San Francisco school cisterns full thanks to recent storms

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Recent storms have filled up cisterns at San Francisco schools district-wide with over 20, 000 gallons of rainwater. (KGO-TV)

Water officials in the Central Valley aren't the only ones in a rush to release water. The San Francisco Public Utilities Commission has been doing it for the past few weeks to keep its five reservoirs from overflowing.

Oddly enough, even the San Francisco School District has never dealt with this much rainwater.
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The San Francisco Public Utilities Commission began releasing water from its five reservoirs several weeks ago, which is something it hasn't done since the El Nino event of 1997.

The release started at the Crystal Springs Reservoir in order to maintain a storm buffer and keep it from spilling. "Usually there is a valve down below the dam that you can release from to hold the reservoir level down below the spillway and so we've used those valves off and on for the last several weeks," said Chris Nelson, a water supply and treatment manager.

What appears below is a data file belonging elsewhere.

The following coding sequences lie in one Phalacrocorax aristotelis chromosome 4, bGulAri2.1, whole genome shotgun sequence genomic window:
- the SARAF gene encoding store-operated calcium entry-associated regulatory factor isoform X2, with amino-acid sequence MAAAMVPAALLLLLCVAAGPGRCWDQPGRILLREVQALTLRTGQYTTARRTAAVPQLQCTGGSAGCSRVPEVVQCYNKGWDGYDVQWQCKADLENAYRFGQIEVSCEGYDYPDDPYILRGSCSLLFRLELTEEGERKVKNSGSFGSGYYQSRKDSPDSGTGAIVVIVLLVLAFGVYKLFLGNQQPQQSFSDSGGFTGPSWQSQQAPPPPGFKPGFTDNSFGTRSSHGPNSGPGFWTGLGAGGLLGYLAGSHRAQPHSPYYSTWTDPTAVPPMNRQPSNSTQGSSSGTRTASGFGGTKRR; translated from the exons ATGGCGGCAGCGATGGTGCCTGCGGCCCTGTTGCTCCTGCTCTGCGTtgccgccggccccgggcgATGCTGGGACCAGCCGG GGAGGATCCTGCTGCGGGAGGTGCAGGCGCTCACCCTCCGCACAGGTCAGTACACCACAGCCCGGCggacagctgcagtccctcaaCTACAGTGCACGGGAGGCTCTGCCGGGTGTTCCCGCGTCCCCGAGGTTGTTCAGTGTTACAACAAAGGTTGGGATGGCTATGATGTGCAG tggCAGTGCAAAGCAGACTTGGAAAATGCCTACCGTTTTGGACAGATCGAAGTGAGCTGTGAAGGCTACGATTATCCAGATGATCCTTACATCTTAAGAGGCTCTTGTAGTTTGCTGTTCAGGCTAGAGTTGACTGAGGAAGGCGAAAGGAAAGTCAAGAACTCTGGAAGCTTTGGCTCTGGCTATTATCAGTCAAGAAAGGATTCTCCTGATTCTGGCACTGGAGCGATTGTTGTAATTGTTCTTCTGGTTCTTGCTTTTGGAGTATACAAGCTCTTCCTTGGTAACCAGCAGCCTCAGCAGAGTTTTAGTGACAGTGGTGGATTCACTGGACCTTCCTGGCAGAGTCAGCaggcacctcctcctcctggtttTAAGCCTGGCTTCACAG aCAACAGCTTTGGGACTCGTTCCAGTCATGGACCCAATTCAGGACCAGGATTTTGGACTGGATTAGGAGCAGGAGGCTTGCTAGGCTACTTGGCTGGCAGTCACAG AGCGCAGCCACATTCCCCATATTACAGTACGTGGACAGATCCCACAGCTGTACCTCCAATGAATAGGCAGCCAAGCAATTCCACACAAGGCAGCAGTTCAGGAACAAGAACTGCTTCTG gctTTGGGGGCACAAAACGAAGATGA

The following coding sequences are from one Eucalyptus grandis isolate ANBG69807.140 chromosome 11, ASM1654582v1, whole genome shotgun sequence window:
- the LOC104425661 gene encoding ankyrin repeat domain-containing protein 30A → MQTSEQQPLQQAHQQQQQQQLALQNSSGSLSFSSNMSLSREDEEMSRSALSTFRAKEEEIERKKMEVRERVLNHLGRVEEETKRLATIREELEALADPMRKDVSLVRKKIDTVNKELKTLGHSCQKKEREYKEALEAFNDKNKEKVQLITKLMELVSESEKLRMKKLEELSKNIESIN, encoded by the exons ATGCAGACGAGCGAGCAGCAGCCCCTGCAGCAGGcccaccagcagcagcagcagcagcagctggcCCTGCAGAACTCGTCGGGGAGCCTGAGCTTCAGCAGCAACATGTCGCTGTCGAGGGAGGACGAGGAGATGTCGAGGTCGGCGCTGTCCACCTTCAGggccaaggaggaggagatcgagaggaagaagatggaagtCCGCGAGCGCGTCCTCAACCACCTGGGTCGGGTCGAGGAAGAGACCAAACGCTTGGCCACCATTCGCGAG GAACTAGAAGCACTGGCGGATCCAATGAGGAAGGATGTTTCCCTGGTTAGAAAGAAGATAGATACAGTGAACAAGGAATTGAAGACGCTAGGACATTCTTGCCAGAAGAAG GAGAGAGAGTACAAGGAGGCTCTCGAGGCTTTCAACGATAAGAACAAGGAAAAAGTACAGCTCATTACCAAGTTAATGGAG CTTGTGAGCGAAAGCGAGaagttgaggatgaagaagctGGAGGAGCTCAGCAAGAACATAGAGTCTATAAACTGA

The excess water from the lower Crystal Springs is carefully released into the San Mateo Creek.

On a much smaller scale one can see the impact of the recent downfalls through the cisterns found at 28 schools in San Francisco.

San Francisco public schools began installing cisterns back in 2007 as a way to conserve water and maintain their gardens. Schools collect rain from their roofs. "When I started this summer it was right around here, the plastic would give and right before Christmas break it moved a little and when I got back from the Christmas break it was all the way completely full and it's actually been leaking out of the sides too," educator A.J. Cucalon said.

Cucalon runs the garden program at Jefferson Elementary and he's had to put out extra buckets for the overflow.

District wide, the cisterns are holding more than 20,000 gallons of rainwater, this one being of the largest. "That thing holds up to 3,000 gallons so we use about 10 every day or every other day, so we have a lot of water for easily the next school year," Cucalon said.

That will guarantee a better outcome for their living laboratory.

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Related Topics:
weatherfloodingrainwindstormsevere weatherstorm damagewinter stormsinkholeroad repairhighwayspotholesschoolSan Francisco
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